THE MALAYAN HISTORICAL SOCIETY
Photographs of Muzium Negara are very common but not so of the temporary museum. It was only recently that I saw one for sale in a Facebook group. I also managed to purchase several history books, which the seller from Parit Sulong simply described as “buku-buku sejarah” (history books).
I was ecstatic when the RM30 package arrived two days later. The historical books turned out to be the first three volumes of the Malayan Historical Journal. I later discover from a series of Facebook Messenger chats that the seller got the items from a retired school teacher who lived in Batu Pahat.
I‘m absolutely ecstatic to be holding the photograph in my hands. Although there are no inscriptions on the back, I‘m convinced that it must have been taken between the time when the museum was officially opened on Feb 11, 1953 until it was demolished to make way for the construction of the current National Museum in 1961. It‘s simply astounding to think that over a span of nearly 120 years, three museums have stood on that historic Jalan Damansara site.
Taking a closer look at the journals I realise that the first issue celebrates its 63rd anniversary this month. Published in May 1954, this inaugural print cost three dollars, a rather substantial sum considering a bowl of noodles cost less than 10 cents during that time! It contains, among others, the speech made by Templer during the first Malayan Historical Society meeting.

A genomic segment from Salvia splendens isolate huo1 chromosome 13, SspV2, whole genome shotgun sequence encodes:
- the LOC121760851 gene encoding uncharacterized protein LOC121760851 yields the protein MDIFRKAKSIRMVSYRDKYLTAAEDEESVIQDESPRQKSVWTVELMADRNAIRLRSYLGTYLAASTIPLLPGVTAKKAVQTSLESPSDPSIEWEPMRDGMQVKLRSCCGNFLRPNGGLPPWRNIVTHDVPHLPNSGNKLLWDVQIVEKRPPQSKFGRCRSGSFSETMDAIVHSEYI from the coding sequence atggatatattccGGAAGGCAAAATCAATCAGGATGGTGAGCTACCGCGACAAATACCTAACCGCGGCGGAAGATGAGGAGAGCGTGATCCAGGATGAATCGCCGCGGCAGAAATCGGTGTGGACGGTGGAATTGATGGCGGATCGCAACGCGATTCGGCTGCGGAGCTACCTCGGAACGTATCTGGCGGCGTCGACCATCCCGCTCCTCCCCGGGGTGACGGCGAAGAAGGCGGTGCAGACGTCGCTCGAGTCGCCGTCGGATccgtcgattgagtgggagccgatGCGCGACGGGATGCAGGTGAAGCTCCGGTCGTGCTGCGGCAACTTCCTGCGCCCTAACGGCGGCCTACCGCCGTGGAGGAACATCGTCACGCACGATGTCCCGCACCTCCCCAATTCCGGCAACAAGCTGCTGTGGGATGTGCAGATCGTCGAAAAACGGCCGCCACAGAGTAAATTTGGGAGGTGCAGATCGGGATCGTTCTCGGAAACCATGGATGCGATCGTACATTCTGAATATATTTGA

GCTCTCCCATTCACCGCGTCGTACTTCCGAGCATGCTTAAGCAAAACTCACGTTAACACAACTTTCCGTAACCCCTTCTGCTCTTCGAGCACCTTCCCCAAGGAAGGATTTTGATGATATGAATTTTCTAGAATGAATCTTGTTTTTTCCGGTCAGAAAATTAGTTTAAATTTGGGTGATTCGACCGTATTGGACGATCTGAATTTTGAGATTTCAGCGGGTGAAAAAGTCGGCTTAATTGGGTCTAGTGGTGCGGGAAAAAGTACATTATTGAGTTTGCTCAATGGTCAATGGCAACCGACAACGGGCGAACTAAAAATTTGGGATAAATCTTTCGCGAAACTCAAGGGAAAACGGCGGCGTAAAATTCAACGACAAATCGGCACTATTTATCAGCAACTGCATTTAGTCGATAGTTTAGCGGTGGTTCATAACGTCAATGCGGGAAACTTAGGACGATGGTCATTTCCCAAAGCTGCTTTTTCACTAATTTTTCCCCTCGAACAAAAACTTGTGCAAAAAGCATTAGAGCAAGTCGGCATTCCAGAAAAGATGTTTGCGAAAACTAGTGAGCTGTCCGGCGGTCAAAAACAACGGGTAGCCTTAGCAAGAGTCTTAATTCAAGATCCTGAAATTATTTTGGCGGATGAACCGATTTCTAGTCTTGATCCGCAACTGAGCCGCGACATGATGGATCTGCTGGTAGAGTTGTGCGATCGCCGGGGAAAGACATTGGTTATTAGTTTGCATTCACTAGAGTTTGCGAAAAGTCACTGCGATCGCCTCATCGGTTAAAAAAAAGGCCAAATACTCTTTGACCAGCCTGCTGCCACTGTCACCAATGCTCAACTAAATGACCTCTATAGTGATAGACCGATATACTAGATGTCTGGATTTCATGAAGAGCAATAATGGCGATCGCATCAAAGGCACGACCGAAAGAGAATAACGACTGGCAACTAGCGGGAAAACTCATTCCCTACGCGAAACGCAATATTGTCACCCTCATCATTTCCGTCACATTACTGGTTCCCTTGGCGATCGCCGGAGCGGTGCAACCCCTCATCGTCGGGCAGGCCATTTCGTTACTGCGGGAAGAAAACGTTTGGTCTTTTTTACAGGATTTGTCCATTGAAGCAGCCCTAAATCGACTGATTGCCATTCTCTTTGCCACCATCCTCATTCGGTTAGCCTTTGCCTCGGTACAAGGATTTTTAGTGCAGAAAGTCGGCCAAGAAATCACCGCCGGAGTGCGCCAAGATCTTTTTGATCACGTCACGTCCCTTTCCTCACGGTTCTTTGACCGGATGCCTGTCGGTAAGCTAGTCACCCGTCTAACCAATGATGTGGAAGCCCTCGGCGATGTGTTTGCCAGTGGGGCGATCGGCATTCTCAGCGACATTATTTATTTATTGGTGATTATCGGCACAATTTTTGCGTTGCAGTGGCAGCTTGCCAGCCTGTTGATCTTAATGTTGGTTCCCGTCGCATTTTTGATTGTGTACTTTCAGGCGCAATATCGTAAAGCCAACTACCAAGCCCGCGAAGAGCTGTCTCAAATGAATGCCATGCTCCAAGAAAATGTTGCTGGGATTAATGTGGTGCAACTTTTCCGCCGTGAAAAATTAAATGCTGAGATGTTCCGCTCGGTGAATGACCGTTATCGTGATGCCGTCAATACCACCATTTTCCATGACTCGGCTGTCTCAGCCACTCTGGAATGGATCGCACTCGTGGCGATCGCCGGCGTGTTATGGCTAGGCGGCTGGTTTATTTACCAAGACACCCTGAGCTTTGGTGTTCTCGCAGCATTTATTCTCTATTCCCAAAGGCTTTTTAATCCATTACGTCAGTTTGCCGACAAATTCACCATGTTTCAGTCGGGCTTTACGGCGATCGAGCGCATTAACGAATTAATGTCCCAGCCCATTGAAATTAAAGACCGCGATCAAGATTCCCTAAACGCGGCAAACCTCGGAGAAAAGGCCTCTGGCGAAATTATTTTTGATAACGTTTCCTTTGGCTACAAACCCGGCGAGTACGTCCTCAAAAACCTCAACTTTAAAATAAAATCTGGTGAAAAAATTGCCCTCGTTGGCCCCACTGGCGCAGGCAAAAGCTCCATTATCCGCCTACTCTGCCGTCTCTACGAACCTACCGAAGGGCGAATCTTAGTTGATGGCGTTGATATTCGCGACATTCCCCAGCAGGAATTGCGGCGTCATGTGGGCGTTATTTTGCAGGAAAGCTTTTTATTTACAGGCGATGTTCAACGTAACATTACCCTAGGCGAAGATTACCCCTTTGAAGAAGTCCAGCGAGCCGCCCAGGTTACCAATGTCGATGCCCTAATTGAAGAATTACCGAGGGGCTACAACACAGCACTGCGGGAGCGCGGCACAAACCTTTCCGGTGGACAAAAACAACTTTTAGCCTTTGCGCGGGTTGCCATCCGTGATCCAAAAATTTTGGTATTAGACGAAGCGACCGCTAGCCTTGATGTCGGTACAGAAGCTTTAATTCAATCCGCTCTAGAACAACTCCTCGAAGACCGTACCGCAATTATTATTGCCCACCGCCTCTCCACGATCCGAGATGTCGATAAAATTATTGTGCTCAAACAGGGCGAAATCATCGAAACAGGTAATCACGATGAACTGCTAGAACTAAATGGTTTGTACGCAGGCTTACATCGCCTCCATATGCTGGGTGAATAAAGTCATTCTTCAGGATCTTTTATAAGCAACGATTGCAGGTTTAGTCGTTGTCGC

Templer (who‘s better known for his successes in ending the Malayan Emergency) in his speech paid homage to the people of Malaya and tasked the Society “...to ensure that things of beauty and historic value, old and new, find their way to a place where they‘ll be properly cared for, and are not allowed to moulder, forgotten and unappreciated.”
Templer made this historic speech on April 30, 1953, at the Kuala Lumpur Town Hall. Their Highnesses the Sultan of Pahang, the Yang di-Pertuan Besar of Negri Sembilan, the Sultan of Kedah, the Sultan of Trengganu, the Regent of Perak, the Tunku Mahkota of Kelantan and the Deputy High Commissioner also honoured the Society with their presence at the meeting.
Two hundred dignitaries, including various leaders of society, were also present.
In the months leading to Merdeka, Prime Minister Tunku Abdul Rahman mooted the idea to construct a larger museum for the soon-to-be-independent Malaya. After much consultation and several series of fundraisers, the-then Deputy Prime Minister Tun Abdul Razak officially announced in July 1959 that Malaya would have its very own National Museum befitting its rich cultural heritage, traditions and customs.
Renowned architect Ho Kok Hoe was commissioned to come up with a design that would reflect local traditional values. Construction began soon after Tun Abdul Razak’s announcement and Muzium Negara was completed just in time to commemorate the formation of Malaysia in 1963.
Tunku made regular visits to the site throughout the contruction period, making sure that his brainchild was second to none in terms of function, design and originality. The Kedah prince made every effort to ensure that the rich Malay palace elements and vernacular Malay architecture were incorporated into the building’s design.
Unesco authorities also chipped in by dispatching their expert, Lother P. Witterburg, who at one time served at the New York Natural History Museum.
The new $1.3 million Muzium Negara was officially declared open by the third Yang di-Pertuan Agong Tuanku Syed Putra on Aug 31, 1963. Ever since then, this iconic three-storey national repository has been on its long and tireless journey of enlightening the minds of generations to our nation‘s glorious past.
I draw inspiration from Templer‘s words made during his inaugural Malayan Historical Society speech and hope our Muzium Negara will continue to grow from strength to strength. “A nation which doesn‘t look back with pride upon its past, can never look forward with confidence towards its future.”